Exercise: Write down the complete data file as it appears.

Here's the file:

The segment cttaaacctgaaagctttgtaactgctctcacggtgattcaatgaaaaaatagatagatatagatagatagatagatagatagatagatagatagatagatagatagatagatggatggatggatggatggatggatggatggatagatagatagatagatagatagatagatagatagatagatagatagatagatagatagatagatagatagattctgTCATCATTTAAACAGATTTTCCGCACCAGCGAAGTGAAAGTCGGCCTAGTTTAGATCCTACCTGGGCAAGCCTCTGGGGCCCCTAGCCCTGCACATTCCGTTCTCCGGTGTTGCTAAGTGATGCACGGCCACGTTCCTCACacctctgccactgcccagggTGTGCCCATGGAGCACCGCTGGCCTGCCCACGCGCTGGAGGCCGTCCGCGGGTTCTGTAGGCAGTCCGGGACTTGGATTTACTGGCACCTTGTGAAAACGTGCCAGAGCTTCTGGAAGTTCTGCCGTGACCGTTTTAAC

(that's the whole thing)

The segment cttaaacctgaaagctttgtaactgctctcacggtgattcaatgaaaaaatagatagatatagatagatagatagatagatagatagatagatagatagatagatagatagatggatggatggatggatggatggatggatggatagatagatagatagatagatagatagatagatagatagatagatagatagatagatagatagatagatagattctgTCATCATTTAAACAGATTTTCCGCACCAGCGAAGTGAAAGTCGGCCTAGTTTAGATCCTACCTGGGCAAGCCTCTGGGGCCCCTAGCCCTGCACATTCCGTTCTCCGGTGTTGCTAAGTGATGCACGGCCACGTTCCTCACacctctgccactgcccagggTGTGCCCATGGAGCACCGCTGGCCTGCCCACGCGCTGGAGGCCGTCCGCGGGTTCTGTAGGCAGTCCGGGACTTGGATTTACTGGCACCTTGTGAAAACGTGCCAGAGCTTCTGGAAGTTCTGCCGTGACCGTTTTAAC